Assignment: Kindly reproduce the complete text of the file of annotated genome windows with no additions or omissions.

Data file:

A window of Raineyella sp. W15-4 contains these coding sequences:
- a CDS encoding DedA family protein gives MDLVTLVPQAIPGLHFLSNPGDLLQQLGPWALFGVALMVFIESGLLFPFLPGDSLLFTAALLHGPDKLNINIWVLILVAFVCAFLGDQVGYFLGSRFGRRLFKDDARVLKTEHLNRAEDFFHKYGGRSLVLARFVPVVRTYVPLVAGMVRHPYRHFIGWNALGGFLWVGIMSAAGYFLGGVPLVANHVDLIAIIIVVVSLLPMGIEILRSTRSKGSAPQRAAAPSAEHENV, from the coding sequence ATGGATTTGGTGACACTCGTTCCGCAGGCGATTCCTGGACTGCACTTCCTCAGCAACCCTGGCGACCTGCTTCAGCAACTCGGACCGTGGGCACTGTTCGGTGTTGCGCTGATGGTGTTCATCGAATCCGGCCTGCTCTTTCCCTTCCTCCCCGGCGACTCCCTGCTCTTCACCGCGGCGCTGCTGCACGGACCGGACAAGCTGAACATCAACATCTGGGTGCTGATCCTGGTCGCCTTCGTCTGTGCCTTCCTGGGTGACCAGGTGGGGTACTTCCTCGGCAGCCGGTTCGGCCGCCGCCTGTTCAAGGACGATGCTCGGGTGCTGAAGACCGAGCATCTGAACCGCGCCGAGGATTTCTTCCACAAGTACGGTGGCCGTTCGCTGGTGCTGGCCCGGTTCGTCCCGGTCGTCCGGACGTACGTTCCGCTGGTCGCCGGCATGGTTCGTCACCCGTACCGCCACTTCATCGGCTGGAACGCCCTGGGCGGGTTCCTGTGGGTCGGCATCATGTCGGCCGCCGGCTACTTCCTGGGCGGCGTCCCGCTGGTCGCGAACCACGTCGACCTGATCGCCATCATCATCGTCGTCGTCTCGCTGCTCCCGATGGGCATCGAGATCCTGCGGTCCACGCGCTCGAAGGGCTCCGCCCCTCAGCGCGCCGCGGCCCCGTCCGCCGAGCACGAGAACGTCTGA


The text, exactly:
A window of Raineyella sp. W15-4 contains these coding sequences:
- a CDS encoding DedA family protein gives MDLVTLVPQAIPGLHFLSNPGDLLQQLGPWALFGVALMVFIESGLLFPFLPGDSLLFTAALLHGPDKLNINIWVLILVAFVCAFLGDQVGYFLGSRFGRRLFKDDARVLKTEHLNRAEDFFHKYGGRSLVLARFVPVVRTYVPLVAGMVRHPYRHFIGWNALGGFLWVGIMSAAGYFLGGVPLVANHVDLIAIIIVVVSLLPMGIEILRSTRSKGSAPQRAAAPSAEHENV, from the coding sequence ATGGATTTGGTGACACTCGTTCCGCAGGCGATTCCTGGACTGCACTTCCTCAGCAACCCTGGCGACCTGCTTCAGCAACTCGGACCGTGGGCACTGTTCGGTGTTGCGCTGATGGTGTTCATCGAATCCGGCCTGCTCTTTCCCTTCCTCCCCGGCGACTCCCTGCTCTTCACCGCGGCGCTGCTGCACGGACCGGACAAGCTGAACATCAACATCTGGGTGCTGATCCTGGTCGCCTTCGTCTGTGCCTTCCTGGGTGACCAGGTGGGGTACTTCCTCGGCAGCCGGTTCGGCCGCCGCCTGTTCAAGGACGATGCTCGGGTGCTGAAGACCGAGCATCTGAACCGCGCCGAGGATTTCTTCCACAAGTACGGTGGCCGTTCGCTGGTGCTGGCCCGGTTCGTCCCGGTCGTCCGGACGTACGTTCCGCTGGTCGCCGGCATGGTTCGTCACCCGTACCGCCACTTCATCGGCTGGAACGCCCTGGGCGGGTTCCTGTGGGTCGGCATCATGTCGGCCGCCGGCTACTTCCTGGGCGGCGTCCCGCTGGTCGCGAACCACGTCGACCTGATCGCCATCATCATCGTCGTCGTCTCGCTGCTCCCGATGGGCATCGAGATCCTGCGGTCCACGCGCTCGAAGGGCTCCGCCCCTCAGCGCGCCGCGGCCCCGTCCGCCGAGCACGAGAACGTCTGA